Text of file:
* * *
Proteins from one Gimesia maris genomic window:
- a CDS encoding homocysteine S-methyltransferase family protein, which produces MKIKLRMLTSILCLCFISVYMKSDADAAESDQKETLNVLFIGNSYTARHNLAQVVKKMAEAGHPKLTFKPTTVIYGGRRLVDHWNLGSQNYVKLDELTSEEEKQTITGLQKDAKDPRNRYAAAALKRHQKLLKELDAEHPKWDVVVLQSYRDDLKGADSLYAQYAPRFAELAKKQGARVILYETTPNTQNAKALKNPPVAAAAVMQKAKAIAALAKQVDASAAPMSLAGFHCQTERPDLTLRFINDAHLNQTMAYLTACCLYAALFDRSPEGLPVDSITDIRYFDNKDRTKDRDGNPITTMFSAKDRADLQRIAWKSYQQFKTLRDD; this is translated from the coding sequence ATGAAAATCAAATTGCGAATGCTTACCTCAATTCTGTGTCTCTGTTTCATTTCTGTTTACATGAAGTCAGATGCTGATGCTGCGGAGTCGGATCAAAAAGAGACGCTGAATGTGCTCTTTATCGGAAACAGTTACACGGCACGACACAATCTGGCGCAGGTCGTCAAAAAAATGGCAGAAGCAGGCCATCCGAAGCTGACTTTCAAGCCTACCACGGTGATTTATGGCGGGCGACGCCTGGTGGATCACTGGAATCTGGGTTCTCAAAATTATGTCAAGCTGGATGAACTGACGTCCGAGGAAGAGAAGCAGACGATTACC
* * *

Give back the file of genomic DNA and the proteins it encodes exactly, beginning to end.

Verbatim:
Proteins from one Gimesia maris genomic window:
- a CDS encoding homocysteine S-methyltransferase family protein, which produces MKIKLRMLTSILCLCFISVYMKSDADAAESDQKETLNVLFIGNSYTARHNLAQVVKKMAEAGHPKLTFKPTTVIYGGRRLVDHWNLGSQNYVKLDELTSEEEKQTITGLQKDAKDPRNRYAAAALKRHQKLLKELDAEHPKWDVVVLQSYRDDLKGADSLYAQYAPRFAELAKKQGARVILYETTPNTQNAKALKNPPVAAAAVMQKAKAIAALAKQVDASAAPMSLAGFHCQTERPDLTLRFINDAHLNQTMAYLTACCLYAALFDRSPEGLPVDSITDIRYFDNKDRTKDRDGNPITTMFSAKDRADLQRIAWKSYQQFKTLRDD; this is translated from the coding sequence ATGAAAATCAAATTGCGAATGCTTACCTCAATTCTGTGTCTCTGTTTCATTTCTGTTTACATGAAGTCAGATGCTGATGCTGCGGAGTCGGATCAAAAAGAGACGCTGAATGTGCTCTTTATCGGAAACAGTTACACGGCACGACACAATCTGGCGCAGGTCGTCAAAAAAATGGCAGAAGCAGGCCATCCGAAGCTGACTTTCAAGCCTACCACGGTGATTTATGGCGGGCGACGCCTGGTGGATCACTGGAATCTGGGTTCTCAAAATTATGTCAAGCTGGATGAACTGACGTCCGAGGAAGAGAAGCAGACGATTACC